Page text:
You will be in and out in no time at all.
This short style of workout will allow heavy enough loads to trigger a host of positive things and the back of set will further potentiate this.
If you find you’re doing all of this in 20min then use the extra 10 for some accessory movements (arms, calves etc).
The protocol above is nothing fancy, it’s devised to get maximum results out of minimum time and as such leaves no room for dilly-dallying.
If you find yourself stuck for time here is a 20min workout that will hit most of the major muscle groups in the body, improve your CV and also bring down your body fat levels. The idea is to aim to do more in the same amount of time, thus increasing the volume, intensity and destiny of your workouts along with your work capacity.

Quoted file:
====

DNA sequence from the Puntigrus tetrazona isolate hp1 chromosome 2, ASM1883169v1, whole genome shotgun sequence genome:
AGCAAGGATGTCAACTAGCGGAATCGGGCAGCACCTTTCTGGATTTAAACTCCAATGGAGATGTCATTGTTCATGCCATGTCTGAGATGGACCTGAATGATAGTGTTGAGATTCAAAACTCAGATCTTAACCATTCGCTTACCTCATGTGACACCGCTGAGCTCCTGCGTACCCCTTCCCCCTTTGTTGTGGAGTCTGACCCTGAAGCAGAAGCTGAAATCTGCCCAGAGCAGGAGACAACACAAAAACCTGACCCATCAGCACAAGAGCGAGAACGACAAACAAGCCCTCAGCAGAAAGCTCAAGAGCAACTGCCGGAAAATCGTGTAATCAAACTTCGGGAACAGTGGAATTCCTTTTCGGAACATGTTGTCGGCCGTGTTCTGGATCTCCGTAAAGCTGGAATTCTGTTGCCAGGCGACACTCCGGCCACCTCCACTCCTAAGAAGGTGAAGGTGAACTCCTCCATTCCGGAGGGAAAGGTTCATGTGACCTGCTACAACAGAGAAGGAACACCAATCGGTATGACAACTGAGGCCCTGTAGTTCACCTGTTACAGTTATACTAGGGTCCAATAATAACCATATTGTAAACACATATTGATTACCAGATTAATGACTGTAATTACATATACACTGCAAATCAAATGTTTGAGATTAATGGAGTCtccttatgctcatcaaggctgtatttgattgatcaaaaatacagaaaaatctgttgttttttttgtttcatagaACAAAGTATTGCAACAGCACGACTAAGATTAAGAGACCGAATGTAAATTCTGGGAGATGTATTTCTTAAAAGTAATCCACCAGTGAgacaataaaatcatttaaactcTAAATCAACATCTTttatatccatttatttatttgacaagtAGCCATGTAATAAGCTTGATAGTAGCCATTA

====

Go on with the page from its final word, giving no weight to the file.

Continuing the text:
These workouts can be done daily, all you need do is alternate the two pull body lifts day to day. Use one or two kettlebells for the main lifts.
– Kettlebell Swing
– Clean & Press (or Jerk)
– Kettlebell Swing
*A note: If you are a complete beginner you can do a simple workout of kettlebell swings as the main 10min workout with goblet squats, press ups and rows as the warm up until you learn/master the skills of the C/J & S.
The sets and reps will be very simple as the workouts will be based on time. After a general warm up of 5min this leaves you 15min to workout being split in to a 10min solid block of work then 5min warm down.
5min – Warm Up – Swings
10min – Clean & Press/Jerk or Snatch
5min – Warm Down – Swings